Berkeley post house Colorflow recently completed final post-production work on Born this Way, a riveting, feature-length documentary from producers/directors Shaun Kadlec and Deb Tullman on the underground gay and lesbian community in the African Republic of Cameroon. Final color grading was done at Colorflow with lead colorist Kent Pritchett working with the two filmmakers to set the final look. It was a challenging process due, in part, to the unusual circumstances surrounding the film’s production.
As homosexuality is a crime in Cameroon punishable by lengthy prison terms, Kadlec and Tullman had to work incognito. They traveled under tourist visas and shot primarily with small cameras, including a Canon DSLR.
Shooting was conducted in hotel rooms and other private locations. “We shot mostly indoors and kept a very low profile—not only to avoid contact with local authorities,” Kadlec recalls. “If our footage somehow was found by the wrong people our subjects could be in real danger.”
In grading sessions, Pritchett worked to create consistency among source material shot with different cameras in widely varying locations and over a period of months. “A lot of it was shot in rooms with existing light—sometimes just a candle,” Pritchett recalls. “From a grading perspective it was interesting because despite the limitations in light, we needed it to be a bit brighter yet still keeping it moody.”
Kadlec and Tullman were similarly convinced that their film had a lot of visual potential. Cameroon is a colorful country. Its people come from a range of ethnic groups and often dress in vibrant colors. Additionally, the southern part of the country is located in a lush, jungle environment. “We felt that our film offered a rich tapestry and was asking for a strong visual identity,” Tullman says. “The vividness and richness was there, but it had to be pulled out. In a lot of scenes, the color seemed to lie under a gray veil.”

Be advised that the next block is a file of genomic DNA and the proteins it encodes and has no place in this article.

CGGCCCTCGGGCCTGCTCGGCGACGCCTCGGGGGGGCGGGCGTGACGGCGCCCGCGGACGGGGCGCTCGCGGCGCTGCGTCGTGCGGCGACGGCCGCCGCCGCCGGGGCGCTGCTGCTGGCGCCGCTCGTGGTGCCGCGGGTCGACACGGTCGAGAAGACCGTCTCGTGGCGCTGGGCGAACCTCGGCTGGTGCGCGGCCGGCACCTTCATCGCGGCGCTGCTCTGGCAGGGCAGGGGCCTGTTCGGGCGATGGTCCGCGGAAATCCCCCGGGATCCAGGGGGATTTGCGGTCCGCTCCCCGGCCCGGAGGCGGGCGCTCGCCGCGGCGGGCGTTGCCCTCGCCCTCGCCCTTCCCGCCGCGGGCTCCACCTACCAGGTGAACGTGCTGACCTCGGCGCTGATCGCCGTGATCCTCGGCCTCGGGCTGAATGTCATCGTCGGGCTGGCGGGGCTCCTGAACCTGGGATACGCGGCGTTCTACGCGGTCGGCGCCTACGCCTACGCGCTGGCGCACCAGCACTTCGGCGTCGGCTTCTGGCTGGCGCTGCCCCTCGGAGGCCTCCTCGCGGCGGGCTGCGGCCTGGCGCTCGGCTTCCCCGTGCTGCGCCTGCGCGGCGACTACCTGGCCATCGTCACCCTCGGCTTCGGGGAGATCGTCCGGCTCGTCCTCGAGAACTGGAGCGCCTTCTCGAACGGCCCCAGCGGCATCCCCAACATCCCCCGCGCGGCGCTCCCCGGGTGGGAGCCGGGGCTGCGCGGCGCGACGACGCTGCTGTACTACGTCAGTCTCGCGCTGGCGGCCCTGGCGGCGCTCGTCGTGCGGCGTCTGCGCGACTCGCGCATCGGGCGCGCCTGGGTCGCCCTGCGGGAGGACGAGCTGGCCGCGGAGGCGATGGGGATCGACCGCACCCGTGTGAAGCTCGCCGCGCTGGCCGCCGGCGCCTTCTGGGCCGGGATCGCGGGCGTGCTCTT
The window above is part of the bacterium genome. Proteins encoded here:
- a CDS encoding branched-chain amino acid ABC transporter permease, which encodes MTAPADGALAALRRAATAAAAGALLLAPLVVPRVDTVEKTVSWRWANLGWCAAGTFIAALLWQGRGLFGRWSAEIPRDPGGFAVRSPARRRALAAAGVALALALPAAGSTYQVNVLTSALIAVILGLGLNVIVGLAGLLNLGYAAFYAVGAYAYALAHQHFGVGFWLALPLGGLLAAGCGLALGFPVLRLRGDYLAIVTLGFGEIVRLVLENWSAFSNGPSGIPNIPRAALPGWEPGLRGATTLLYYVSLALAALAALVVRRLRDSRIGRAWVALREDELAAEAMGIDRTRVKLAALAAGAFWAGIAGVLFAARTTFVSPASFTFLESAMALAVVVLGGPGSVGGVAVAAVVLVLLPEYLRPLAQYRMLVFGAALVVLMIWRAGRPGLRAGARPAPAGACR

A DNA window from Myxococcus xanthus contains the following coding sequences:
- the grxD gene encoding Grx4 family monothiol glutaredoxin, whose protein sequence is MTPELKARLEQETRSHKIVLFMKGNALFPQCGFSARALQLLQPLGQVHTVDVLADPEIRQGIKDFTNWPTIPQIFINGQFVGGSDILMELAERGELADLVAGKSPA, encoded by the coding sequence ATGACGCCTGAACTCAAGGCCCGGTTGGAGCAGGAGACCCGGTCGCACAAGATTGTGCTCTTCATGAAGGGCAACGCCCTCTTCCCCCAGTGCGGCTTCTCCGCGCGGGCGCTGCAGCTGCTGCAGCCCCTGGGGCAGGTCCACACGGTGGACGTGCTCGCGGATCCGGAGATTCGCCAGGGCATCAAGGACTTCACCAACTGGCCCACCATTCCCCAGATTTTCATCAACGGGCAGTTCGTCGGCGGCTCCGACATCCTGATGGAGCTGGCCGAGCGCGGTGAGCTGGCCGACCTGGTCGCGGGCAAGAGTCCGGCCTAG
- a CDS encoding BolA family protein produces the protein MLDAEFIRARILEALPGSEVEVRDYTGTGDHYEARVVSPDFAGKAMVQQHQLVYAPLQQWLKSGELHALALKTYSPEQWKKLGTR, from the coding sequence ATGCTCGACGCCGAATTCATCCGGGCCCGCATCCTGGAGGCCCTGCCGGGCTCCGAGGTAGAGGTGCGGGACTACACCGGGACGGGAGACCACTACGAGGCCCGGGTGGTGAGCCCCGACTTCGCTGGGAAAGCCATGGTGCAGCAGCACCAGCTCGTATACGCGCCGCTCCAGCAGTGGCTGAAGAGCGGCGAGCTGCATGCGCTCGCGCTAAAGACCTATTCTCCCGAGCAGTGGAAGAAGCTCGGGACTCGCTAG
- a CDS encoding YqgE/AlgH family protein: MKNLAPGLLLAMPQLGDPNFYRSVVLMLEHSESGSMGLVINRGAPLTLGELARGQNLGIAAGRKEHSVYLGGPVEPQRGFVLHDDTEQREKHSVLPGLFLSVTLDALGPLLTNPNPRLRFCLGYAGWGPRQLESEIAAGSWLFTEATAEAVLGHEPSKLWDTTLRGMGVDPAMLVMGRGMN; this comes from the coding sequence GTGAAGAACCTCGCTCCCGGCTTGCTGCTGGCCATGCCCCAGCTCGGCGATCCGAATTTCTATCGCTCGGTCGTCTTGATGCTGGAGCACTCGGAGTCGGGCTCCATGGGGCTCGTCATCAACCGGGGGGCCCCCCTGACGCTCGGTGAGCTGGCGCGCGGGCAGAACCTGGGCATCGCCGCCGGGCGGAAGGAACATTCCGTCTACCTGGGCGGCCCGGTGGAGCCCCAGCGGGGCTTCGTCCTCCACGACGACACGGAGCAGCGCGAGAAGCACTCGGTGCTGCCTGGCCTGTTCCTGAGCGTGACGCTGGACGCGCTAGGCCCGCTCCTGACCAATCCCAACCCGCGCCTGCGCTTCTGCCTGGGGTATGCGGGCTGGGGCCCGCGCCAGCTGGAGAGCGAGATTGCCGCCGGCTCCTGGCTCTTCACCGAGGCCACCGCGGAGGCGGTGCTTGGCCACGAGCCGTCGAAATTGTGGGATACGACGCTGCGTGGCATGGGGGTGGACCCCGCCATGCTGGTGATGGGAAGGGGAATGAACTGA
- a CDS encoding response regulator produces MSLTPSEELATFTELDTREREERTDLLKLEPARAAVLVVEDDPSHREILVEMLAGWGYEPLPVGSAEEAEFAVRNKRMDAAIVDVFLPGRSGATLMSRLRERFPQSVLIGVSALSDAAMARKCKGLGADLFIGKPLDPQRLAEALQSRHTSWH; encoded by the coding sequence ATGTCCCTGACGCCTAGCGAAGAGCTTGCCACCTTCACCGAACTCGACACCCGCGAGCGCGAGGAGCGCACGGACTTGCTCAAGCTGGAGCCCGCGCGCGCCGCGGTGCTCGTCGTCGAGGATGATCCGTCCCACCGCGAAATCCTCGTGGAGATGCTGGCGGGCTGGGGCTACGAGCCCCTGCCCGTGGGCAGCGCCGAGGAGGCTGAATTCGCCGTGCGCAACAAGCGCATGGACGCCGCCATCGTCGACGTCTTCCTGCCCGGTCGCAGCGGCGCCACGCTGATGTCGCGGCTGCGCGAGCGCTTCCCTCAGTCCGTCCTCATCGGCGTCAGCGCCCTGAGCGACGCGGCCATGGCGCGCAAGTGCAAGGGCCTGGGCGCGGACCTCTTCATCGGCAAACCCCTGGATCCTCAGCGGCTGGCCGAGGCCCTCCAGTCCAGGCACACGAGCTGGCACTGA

Pritchett used the sophisticated toolset of his Lustre grading system to remove that “veil,” grading the film on a scene-by-scene basis, and coaxing detail, contrast and color from individual frames. “It was about keeping the richness of the African colors,” Pritchett observes. “The landscape is tropical, the trees lush and green but the ground was mostly red clay. It was so over the top, that I started to pull it back, but Shaun said, ‘No, that’s exactly how it looks.’ So it involved a delicate balance.”
“Skin tones were often very dark, while clothing tended to be bright and colorful—a lot of interesting contrasts,” Pritchett adds. “In a lot of cases, we had to tone things down while retaining the feel. We wanted to give audiences a sense of what it is like there.”
While there was a lot of manipulation in the grade, it was all kept within the realm of reality. Kadlec and Tullman wanted to avoid color treatments that were artificial. “What Kent brought out was true to the film. He made it more vibrant, but didn’t turn it into something that it wasn’t,” Tullman insists. “It became more of what it already was.”
Born this Way recently made its world premiere at the Berlin International Film Festival. In the next several months, it will screen at over a dozen international festivals, including festivals in New York, Los Angeles, San Francisco and Washington, DC.
“Cameroon may be nearing a tipping point,” Tullman says. “The U.S. State Department and others are supportive of change, and we are looking to use our film in every way possible to leverage that momentum. It’s an active conversation and an exciting time in Cameroon. Change is possible.”